Effects of n-3 fatty acid supplementations in elderly patients after myocardial infarction: A randomized controlled trial
Journal article, Peer reviewed
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Original versionCirculation. 2021, 143 (6), 528–539. 10.1161/CIRCULATIONAHA.120.052209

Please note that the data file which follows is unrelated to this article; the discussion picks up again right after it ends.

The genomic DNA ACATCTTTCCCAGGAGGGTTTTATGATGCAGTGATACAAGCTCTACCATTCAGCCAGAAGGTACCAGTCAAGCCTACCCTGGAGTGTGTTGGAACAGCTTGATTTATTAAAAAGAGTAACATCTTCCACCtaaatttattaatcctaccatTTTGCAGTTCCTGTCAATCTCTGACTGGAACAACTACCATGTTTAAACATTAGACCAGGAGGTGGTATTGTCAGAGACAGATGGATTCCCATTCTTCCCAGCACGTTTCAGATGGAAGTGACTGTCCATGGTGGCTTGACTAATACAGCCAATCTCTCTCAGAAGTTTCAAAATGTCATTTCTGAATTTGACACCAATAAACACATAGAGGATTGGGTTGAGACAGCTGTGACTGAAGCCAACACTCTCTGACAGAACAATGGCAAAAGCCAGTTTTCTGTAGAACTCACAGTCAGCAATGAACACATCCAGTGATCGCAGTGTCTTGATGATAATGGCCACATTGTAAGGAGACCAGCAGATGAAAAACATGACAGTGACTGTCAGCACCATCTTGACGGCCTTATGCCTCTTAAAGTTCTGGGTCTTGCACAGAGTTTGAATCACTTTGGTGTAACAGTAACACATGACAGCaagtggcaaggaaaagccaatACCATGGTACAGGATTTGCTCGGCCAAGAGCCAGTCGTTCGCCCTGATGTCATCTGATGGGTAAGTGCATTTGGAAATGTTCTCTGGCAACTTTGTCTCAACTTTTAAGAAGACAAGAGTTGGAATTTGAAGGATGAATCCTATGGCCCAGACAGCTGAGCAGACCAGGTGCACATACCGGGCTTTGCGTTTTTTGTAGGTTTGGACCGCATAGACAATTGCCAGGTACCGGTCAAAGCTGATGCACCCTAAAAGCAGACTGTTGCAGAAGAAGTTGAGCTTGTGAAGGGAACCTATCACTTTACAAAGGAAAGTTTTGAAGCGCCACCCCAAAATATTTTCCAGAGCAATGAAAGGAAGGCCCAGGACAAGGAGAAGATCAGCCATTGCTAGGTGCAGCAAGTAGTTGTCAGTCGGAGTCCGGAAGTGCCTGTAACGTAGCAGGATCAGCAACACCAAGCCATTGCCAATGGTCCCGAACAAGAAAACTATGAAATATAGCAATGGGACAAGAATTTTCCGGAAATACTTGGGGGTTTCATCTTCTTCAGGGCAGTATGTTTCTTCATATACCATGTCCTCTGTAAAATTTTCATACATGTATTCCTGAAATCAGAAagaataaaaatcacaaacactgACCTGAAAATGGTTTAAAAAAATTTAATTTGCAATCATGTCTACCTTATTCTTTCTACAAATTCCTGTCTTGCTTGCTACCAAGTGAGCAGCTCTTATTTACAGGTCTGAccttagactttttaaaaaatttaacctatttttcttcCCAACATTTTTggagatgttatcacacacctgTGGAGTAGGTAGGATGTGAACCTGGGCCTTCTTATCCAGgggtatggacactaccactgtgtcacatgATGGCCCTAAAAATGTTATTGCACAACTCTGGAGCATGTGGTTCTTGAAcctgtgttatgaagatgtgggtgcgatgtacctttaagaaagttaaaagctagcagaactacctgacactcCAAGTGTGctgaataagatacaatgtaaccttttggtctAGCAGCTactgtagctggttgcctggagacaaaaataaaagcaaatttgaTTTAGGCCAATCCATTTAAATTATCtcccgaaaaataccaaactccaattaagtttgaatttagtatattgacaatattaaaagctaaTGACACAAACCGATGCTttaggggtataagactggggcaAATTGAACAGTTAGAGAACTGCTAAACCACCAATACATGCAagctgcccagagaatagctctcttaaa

Background: High intake of marine n-3 polyunsaturated fatty acids (PUFA) has been associated with reduced risk of cardiovascular events; however, this has not been confirmed in patients with a recent acute myocardial infarction (AMI). Elderly patients are at particularly increased cardiovascular risk after myocardial infarction, but few trials address this group specifically. Omega-3 fatty acids hold the potential to reduce cardiovascular events with limited adverse effects in this vulnerable group. The hypothesis was that daily addition of 1.8g n-3 PUFA to standard of care secondary prophylaxis in elderly patients who have survived an AMI would reduce the risk of subsequent cardiovascular events during 2 years follow-up. Methods: The OMEMI trial (Omega-3 Fatty acids in Elderly with Myocardial Infarction) is an investigator-initiated, multicenter, randomized clinical trial adding 1.8 g n-3 PUFA (930 mg eicosapentaenoic acid and 660 mg docosohexaenoic acid) versus placebo (corn oil) daily to standard of care in patients aged 70 to 82 years with recent (2–8 weeks) AMI. The primary endpoint was a composite of nonfatal AMI, unscheduled revascularization, stroke, all-cause death, heart failure hospitalization after 2 years. The secondary outcome was new atrial fibrillation. The safety outcome was major bleeding. Serum fatty acids were measured as biomarkers of adherence. Results: In total, 1027 patients were randomized. Follow-up data were available for 1014 patients who were included in the intention-to-treat analysis. Mean±SD age was 75±3.6 years, 294 (29%) were female, and mean triglycerides were 111.4±61.9 mg/dL. The primary endpoint occurred in 108 (21.4%) patients on n-3 PUFA versus 102 (20.0%) on placebo (hazard ratio, 1.08 [95% CI, 0.82–1.41]; P=0.60). The secondary endpoint occurred in 28 (7.2%) patients on n-3 PUFA versus 15 (4.0%) on placebo (1.84 [0.98–3.45]; P=0.06). Median changes in eicosapentaenoic acid and docosahexaenoic acid were +87% and +16% for n-3 PUFA versus −13% and −8% for placebo. Major bleeding occurred in 54 (10.7%) and 56 (11.0%) in the n-3 PUFA and placebo groups, respectively (P=0.87). Similar results were found in per-protocol analysis (n=893). Conclusions: We could not detect reduction in clinical events in our elderly patients with recent AMI who were treated with 1.8 g n-3 PUFAs daily for 2 years.